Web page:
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How to build a preemptive culture of safety in six steps.View eBook
In driving school, we are all taught that we are supposed to perform some basic checks before getting into our vehicles. In their day-to-day lives, nobody follows this advice. In a commercial setting, failure to prioritize pre-trip inspections is an easily avoidable and potentially costly mistake. One that the decision-makers over a fleet should take proactive steps to ensure is not made.
In this post, we’ll take a look at some of the reasons, both practical and legal, that a pre-trip inspection should be a focus of your fleet. We’ll then go over what constitutes a thorough inspection so that you’ll be able to help ensure the safety of your drivers and of the people who share the road with them.
Faulty equipment can be deadly. In New York, a horrible crash killed 20 people because a limousine filled with passengers did not have properly maintained brakes. This accident, and many like it, are preventable by putting in place basic safety precautions that every commercial vehicle operator should be taking. Indeed, had there been a proper pre-trip performed on the vehicle, that accident likely would not have happened.
That crash is far from an isolated incident, the NHTSA estimates that 45,000 vehicle crashes a year are caused by vehicle malfunctions. Although it cannot be assumed that every one of those could be prevented by proper inspections, the percentage is likely high and the costs of not performing the inspections even higher. Inspections are a minimal hassle when the alternative is potentially taking someone’s life.
In 2012, an average of 92 people per day were killed in automotive accidents. Again, most of those are not from faulty equipment, but many are, and every step should be taken by responsible companies to avoid having one of their drivers add to that already staggering figure. In fact, there are some regulations in place to make sure that those steps are taken.
Section §396.11 of 49 Code of Federal Regulations (CFR) requires that drivers prepare a report in writing at the end of their shift regarding the condition of the vehicle. The code provides a list of items that must be inspected. Any defect in the listed parts must be notated in the report. Further, the motor carrier is responsible for making repairs on any items listed in the report that can result in unsafe conditions for the vehicle. This is true even of remote fleets where the vehicle does not return to a home base at the end of the day.
The code states that drivers must perform inspections not only on the vehicle that they are driving but also on any intermodal equipment that they take control of. It is not sufficient for a driver to assume that the previous operator of that equipment performed a thorough check. Any defects found in the items covered by the code must be reported to the provider of the intermodal equipment so that they can have it repaired.
Though the requirement is for a post-trip report, the pre-trip report plays a very important role in the safety procedure as it allows the driver to check for and confirm any repairs that were deemed necessary on the post-trip report. It also allows them to check for any other problems that may have been missed or may have occurred after the vehicle was last inspected. Finally, the pre-trip inspection instills in the driver the urgency of safety precautions.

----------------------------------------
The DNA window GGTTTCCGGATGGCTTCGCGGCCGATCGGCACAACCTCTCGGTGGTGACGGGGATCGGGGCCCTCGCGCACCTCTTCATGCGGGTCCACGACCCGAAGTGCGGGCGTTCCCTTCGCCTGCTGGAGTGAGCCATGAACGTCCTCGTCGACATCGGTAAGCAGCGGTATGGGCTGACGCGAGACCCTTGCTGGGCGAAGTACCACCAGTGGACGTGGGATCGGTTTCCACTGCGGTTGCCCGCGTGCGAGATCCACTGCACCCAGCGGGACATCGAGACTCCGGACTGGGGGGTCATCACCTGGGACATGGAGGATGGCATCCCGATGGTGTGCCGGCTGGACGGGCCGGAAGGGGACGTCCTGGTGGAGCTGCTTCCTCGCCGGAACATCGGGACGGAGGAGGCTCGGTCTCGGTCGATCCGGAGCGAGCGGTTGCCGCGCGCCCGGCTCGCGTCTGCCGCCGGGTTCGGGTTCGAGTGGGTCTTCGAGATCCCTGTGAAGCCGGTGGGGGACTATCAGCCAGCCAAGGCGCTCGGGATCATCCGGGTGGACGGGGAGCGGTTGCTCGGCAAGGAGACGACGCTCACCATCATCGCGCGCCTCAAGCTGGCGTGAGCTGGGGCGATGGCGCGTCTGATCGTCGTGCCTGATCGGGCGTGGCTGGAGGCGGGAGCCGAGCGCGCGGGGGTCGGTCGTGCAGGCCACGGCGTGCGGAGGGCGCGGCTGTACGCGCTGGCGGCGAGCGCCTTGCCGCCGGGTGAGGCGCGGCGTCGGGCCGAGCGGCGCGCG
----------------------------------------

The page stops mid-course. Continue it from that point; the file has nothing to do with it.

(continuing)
This combination of a post-trip inspection to alert the motor carrier or intermodal equipment provider to needed repairs, and a pre-trip inspection to ensure that those repairs have been made allow everyone involved in the operation of the motor vehicle to have some peace of mind knowing that all of the possible safety precautions have been taken.
Now that you know the importance of pre-trip inspections, it is time to start looking at the best way to put these important safety precautions into effect at your company. The first thing that you should do, in order to ensure that your drivers treat the inspections with the seriousness that they deserve, is to foster a culture of safety. This doesn’t just include pre-trip inspections. Drivers should be made aware of how to stay safe on the road at all times and the company’s drive to focus on safety should be engrained in both the actions and attitudes of management.
For inspection specific actions, a pre-trip and post-trip inspection should be a mandatory part of your driver training and a requirement for them to be allowed on the road at the start of each shift. There should be some form of a checklist for the driver to go over that, at a minimum, contains all of the items required by the FMCSA. This checklist can be a paper document that they fill out or a digital form. The important part is that there are processes in place to make sure the driver has checked everything that is required and that those checks are documented and attested to. If any of your drivers will be working with intermodal equipment, then these requirements should extend to that equipment.
Pre and post-trip driver vehicle inspection reports are vital to the safety of your drivers as well as the drivers and pedestrians that they will encounter while on the job. Whip Around Software offers a fully digital DVIR platform that will result in drivers who are more engaged with the process and less likely to make errors. Its real-time aspect will allow them to feel as though their concerns about the safety of the vehicles they are assigned matters as well as allow you to more effectively track the reports that are made about the safety conditions of your vehicles.
If you are thinking of making the switch to electronic DVIRs in order to foster a greater culture of safety in your organization, sign up for a free Whip Around trial today!